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Starbucks To Start Accepting Square In The Fall With A $25M Tip

SUMMARY: As states across the country begin to open their economies and restaurant doors, recent research shows the industry is starting to recover after social distancing guidelines forced sales to fall. The NPD Group, which tracks transactions for 70 quick-service, fast-casual and full-service restaurant chains, found that transactions declined just 18% during the week ended May 24.

Starbucks to start accepting square in the Fall with a $25M tip

SUMMARY: As the U.S. begins making plans to reopen following the coronavirus pandemic, companies are also starting to vocalize their plans and what they believe the future of the restaurant industry will look like. Waffle House CEO anticipates operating with limited dine-in service and gradually welcoming more and more customers back.

SUMMARY: As the restaurant industry continues to be impacted by the coronavirus, more states like Georgia, Tennessee and South Carolina have become eager to reopen dining rooms and jumpstart their local economies. Concerns have risen following these relaxed orders with many pointing to how difficult it will be to mitigate the spread of the virus in restaurants should just one person be infected.

Lastly, restaurants and beverage companies are finding unique ways to make living in the pandemic easier for the unemployed and their families. Partnering with The Greg Hill Foundation, Samuel Adams launched the Restaurant Strong Fund, which offers $1,000 to restaurant workers in 20 states, including California, Georgia, Illinois, New York, Texas and Vermont. The Boston-based brewery started the fund mid-March in its hometown of Massachusetts, but expanded it to more states after seeing its success. Samuel Adams has donated over $2 million to kick-start the fund. As of Sunday afternoon, the fund has raised nearly $2.7 million, according to the website.

The company, led by CEO Samir Bodas, has about 100 people in the U.S., 75 of whom work in Bellevue. Like most startups with fresh cash, Icertis plans to open new offices (mostly in Europe) and expand its work on sales, marketing, and customer support.

The startup helps facilitate shipments to more than 400 customers, including 20 Fortune 500 companies, and makes money by keeping a percentage of each transaction. It has deals with giant corporations like Anheuser-Busch and Unilever.

Building toward this vision requires the financial means to maintain a state of good repair of Pennsylvania's highway and bridges without diverting funds from modernization and operational improvements necessary to improve mobility. Unprecedented revenue shortfalls have created exceptional challenges to achieve this vision for the Commonwealth's 40,000 miles of State highways and the 25,000 State-owned bridges. The goal and objectives of this study include the following:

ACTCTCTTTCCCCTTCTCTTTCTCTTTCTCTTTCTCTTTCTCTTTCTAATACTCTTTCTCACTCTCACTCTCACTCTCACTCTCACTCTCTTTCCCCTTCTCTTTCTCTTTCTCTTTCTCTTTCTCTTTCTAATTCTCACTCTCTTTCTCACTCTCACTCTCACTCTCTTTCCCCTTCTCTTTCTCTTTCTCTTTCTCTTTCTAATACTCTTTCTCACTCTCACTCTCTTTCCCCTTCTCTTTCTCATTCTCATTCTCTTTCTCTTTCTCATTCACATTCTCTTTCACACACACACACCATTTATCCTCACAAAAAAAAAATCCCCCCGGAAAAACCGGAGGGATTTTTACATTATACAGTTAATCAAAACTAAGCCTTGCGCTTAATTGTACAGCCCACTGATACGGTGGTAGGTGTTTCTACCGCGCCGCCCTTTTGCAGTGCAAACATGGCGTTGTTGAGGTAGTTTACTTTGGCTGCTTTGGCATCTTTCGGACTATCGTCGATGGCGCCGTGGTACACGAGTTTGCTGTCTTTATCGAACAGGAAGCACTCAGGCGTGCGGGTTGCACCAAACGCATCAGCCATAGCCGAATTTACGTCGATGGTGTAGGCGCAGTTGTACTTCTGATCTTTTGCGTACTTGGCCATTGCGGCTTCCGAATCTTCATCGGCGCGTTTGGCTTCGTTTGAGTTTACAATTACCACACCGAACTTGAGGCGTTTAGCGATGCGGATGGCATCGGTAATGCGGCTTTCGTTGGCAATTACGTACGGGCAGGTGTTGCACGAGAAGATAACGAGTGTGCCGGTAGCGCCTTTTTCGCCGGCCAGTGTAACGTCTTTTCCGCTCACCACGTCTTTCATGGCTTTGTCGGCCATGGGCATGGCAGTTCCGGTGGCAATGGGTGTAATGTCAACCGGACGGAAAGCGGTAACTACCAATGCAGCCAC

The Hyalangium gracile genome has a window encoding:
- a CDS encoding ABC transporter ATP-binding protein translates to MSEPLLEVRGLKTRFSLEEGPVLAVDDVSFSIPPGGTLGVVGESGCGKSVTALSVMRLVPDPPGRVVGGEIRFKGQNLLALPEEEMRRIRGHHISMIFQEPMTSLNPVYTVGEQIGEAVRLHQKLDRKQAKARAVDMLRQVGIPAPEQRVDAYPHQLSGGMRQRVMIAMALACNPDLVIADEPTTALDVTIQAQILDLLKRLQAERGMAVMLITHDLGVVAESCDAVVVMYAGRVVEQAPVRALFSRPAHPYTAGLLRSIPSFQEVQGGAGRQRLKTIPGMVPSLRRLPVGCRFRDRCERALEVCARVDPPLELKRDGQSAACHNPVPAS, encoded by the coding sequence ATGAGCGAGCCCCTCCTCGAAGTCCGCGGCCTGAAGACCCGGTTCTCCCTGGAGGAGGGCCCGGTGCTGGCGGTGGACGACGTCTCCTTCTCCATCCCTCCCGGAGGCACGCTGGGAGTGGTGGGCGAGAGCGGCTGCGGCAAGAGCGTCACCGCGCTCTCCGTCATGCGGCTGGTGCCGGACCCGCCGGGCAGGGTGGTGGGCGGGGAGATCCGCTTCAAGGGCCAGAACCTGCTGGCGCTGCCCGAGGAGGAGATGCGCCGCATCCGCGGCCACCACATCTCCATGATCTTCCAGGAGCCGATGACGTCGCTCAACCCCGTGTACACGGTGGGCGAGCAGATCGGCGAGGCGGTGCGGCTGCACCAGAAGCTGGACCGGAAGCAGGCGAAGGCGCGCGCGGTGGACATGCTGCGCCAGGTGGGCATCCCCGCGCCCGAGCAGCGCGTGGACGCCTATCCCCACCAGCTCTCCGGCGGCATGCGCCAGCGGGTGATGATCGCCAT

PennDOT was already experiencing funding shortfalls prior to the COVID-19 pandemic. These shortfalls have been exacerbated due to large-scale unemployment, leading to lost tax revenues. Additionally, since travel has declined substantially, PennDOT is receiving less in gas taxes and vehicle registration fees. PennDOT estimates that the COVID-19 pandemic contributed to revenue losses of more than $600 million in gas taxes since last year, with losses continuing. 22 An additional $110 million in losses is anticipated from reductions in sales tax revenues, lottery proceeds, vehicle rentals and leases, tire tax revenues, and toll collections. 23

54 This is true up to a certain speed. According to the Highway Economic Requirements System (HERS) model, fuel economy improves with increasing speeds up to approximately 30 mph, and then starts to decline again. Return to previous place in text.

Given the variation in low-income and minority population characteristics in Pennsylvania's cities, suburbs, and rural areas, selecting a statistical reference area to identify the block groups that may have meaningfully higher low-income and minority populations is problematic. In Pennsylvania, OEJ, EJAB, and the MPOs/RPOs use a variety of thresholds to identify protected populations. Both OEJ and EJAB identify low-income and minority populations using ACS data at the Census tract level where the percent in poverty is greater than or equal to 20 percent and non-white population is greater than or equal to 30 percent (see Exhibit 46). PennDOT guidance does not recommend the use of thresholds to identify protected populations but suggests using Census data and/or the EPA's on-line EJSCREEN tool as a starting point, supplemented by coordination with knowledgeable parties, and field observations.

Level of service (LOS) is one metric that gauges how well a roadway segment or intersection operates. In general, LOS D is considered acceptable in urban areas, whereas LOS C is considered acceptable in rural areas. However, interpretation of the LOS metrics must take into account the operational needs based on the local context of the project. LOS will be used as a starting point in determining the effect of implementing tolls on the diversion routes. If LOS drops to an unacceptable level (based on the urban/rural rule of thumb combined with consideration of local context) under the Build conditions (implementation of a toll) compared to No-Build conditions, the route will be evaluated further to identify the specific effects. Where there are adverse effects, mitigation would be considered. Capacity-adding improvements will most likely not be considered, since adding capacity may encourage additional traffic diversion. Operational improvements such as signal timing changes, phasing changes, and lengthening of turn lanes are some of the potential operational improvements that could be considered.

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